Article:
The Washington Supreme Court tasked trial court judges with being aware of “implicit, institutional and unconscious biases” and to conduct a “searching inquiry” into allegations of racial bias and juror misconduct tainting a criminal defendant’s right to a fair trial. In the case State v. Berhe, the sole African-American serving on a jury for an African-American defendant raised issues of racial bias in jury deliberations post-verdict. The trial court judge, however, did not conduct an evidentiary hearing on the allegations before denying defendant’s motion for a new trial. The trial judge reasoned that “that there is insufficient evidence to conclude that juror misconduct occurred with respect to racism-implicit or explicit”. The Washington Supreme Court held that this was an abuse of discretion and vacated the order denying the motion for a new trial.
Justice Mary Yu, the author of the unanimous Washington Supreme Court decision, wrote that “as our understanding and recognition of implicit bias evolves, our procedures for addressing it must evolve as well.” Similar to the recently adopted GR 37 “objective observer” standard applied to peremptory challenges in jury selection, the “ultimate question for the court is whether an objective observer (one who is aware that implicit, institutional, and unconscious biases, in addition to purposeful discrimination, have influenced jury verdicts in Washington state) could view race as a factor in the verdict.” This puts a clear duty on trial court judges to identify implicit bias and to thoroughly investigate allegations of racial bias. As Ann Murphy, a Gonzaga University law professor pointed out, hopefully this ruling will result in training of trial court judges to identify implicit bias.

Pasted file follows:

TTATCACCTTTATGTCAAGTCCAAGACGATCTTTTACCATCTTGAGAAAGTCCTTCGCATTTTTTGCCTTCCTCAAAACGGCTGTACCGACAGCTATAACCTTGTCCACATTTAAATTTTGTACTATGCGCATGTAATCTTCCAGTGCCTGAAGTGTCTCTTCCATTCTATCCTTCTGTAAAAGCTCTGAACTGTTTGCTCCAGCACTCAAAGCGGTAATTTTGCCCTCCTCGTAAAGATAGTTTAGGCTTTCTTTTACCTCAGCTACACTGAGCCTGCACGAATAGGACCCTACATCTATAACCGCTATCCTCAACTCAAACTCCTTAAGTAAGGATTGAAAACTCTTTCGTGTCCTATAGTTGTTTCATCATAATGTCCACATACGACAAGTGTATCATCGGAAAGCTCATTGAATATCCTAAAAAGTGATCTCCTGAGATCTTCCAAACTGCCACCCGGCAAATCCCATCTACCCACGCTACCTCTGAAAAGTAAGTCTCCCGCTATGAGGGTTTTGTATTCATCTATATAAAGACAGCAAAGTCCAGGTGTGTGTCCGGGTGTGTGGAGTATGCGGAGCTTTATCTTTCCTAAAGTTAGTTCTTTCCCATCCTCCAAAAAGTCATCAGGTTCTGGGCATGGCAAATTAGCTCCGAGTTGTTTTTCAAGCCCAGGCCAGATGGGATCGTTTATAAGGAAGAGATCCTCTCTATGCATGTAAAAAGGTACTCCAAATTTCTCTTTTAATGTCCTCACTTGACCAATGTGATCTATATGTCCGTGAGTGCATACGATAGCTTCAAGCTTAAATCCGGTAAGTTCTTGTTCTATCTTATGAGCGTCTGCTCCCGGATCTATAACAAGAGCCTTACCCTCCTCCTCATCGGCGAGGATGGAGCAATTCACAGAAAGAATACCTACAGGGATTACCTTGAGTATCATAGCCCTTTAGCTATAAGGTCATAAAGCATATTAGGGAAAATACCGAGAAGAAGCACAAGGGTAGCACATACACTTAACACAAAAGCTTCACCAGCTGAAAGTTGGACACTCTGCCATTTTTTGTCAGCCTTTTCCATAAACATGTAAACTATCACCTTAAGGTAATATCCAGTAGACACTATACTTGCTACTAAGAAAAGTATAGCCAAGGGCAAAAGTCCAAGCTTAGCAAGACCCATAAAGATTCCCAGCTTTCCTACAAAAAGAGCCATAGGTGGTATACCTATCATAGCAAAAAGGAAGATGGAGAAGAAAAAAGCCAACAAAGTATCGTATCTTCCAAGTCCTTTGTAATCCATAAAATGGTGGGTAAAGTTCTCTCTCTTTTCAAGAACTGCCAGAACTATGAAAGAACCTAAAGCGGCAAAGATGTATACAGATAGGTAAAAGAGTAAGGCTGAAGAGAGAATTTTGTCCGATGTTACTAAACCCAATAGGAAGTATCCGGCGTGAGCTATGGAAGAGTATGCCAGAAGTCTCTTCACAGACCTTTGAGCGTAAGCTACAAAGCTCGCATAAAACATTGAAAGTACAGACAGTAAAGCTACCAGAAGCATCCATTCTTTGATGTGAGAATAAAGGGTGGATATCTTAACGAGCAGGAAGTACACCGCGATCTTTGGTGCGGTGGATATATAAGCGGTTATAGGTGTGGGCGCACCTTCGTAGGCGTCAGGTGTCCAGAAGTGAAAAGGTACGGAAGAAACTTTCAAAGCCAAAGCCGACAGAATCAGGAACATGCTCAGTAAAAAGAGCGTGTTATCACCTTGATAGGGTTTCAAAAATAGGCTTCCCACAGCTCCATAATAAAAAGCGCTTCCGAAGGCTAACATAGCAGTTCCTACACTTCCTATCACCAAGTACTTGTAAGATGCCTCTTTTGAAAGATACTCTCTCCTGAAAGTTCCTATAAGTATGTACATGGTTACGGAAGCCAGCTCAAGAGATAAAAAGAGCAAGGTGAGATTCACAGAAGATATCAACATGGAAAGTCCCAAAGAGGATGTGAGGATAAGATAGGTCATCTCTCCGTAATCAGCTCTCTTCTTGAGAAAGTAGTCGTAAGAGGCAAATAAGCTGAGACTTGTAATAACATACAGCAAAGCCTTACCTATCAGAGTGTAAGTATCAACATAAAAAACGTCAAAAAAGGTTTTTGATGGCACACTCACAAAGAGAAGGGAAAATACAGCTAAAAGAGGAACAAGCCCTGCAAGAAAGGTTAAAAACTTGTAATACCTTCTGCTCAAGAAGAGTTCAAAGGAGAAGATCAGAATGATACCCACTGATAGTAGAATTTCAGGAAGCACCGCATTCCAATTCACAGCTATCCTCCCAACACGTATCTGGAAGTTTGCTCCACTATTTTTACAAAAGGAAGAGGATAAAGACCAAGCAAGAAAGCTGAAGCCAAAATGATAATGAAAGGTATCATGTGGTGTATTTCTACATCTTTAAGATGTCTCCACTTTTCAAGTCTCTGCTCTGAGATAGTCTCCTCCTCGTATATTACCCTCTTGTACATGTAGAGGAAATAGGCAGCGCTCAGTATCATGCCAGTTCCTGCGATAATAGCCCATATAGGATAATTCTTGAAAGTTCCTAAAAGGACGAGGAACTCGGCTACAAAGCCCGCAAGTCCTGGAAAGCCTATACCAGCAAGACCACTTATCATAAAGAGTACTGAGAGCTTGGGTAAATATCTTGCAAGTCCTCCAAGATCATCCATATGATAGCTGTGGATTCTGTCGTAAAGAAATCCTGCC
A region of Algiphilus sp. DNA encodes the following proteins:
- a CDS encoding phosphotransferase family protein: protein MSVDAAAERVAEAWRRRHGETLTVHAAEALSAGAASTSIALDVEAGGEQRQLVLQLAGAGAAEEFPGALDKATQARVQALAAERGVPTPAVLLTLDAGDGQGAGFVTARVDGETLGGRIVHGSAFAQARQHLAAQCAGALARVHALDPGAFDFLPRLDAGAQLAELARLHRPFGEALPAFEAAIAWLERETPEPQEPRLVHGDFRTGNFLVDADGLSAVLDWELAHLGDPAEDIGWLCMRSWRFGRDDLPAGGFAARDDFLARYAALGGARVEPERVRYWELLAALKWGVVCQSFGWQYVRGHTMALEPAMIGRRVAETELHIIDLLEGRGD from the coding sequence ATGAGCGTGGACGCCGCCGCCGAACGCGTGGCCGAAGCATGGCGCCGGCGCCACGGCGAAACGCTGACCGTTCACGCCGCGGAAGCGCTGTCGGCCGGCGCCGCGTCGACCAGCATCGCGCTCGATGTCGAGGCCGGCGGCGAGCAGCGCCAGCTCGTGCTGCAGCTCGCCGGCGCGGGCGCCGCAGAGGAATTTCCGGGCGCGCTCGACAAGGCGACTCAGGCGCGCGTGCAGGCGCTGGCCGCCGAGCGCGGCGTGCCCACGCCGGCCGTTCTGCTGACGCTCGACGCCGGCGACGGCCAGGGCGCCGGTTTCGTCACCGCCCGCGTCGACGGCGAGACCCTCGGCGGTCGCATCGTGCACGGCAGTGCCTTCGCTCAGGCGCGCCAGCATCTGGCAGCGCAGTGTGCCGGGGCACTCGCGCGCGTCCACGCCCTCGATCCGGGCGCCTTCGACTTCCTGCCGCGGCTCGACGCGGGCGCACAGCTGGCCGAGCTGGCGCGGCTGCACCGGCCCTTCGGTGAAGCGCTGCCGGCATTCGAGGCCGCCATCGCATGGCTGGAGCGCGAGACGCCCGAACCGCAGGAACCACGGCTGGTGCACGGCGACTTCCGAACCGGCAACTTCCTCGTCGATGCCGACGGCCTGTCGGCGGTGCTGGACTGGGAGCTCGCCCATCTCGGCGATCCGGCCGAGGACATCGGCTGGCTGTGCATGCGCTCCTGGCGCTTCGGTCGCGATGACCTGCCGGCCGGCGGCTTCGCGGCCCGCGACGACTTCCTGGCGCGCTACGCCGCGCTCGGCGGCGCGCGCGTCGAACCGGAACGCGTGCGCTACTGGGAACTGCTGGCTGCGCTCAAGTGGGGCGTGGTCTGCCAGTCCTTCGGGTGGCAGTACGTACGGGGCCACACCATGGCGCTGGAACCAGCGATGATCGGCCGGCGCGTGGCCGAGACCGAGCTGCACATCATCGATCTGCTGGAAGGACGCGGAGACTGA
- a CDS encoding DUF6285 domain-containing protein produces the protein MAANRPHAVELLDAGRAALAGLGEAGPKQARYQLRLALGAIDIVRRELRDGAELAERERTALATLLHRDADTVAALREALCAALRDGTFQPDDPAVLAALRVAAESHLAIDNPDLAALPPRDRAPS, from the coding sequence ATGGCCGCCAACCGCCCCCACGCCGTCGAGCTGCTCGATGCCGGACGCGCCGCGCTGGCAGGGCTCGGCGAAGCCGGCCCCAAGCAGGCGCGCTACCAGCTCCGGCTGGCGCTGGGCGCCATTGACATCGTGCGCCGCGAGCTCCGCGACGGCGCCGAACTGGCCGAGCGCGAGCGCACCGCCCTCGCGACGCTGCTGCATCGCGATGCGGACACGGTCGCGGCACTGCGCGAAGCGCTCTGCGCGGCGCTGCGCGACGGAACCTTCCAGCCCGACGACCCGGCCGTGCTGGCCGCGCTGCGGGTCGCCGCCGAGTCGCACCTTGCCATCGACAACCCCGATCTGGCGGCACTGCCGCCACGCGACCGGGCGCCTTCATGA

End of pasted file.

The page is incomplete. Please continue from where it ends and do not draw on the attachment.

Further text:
MBE Law Group assisted with amicus briefing in State v. Berhe submitted on behalf of ACLU of Washington Foundation, ACLU Foundation, South Asian Bar Association and Loren Miller Bar Association.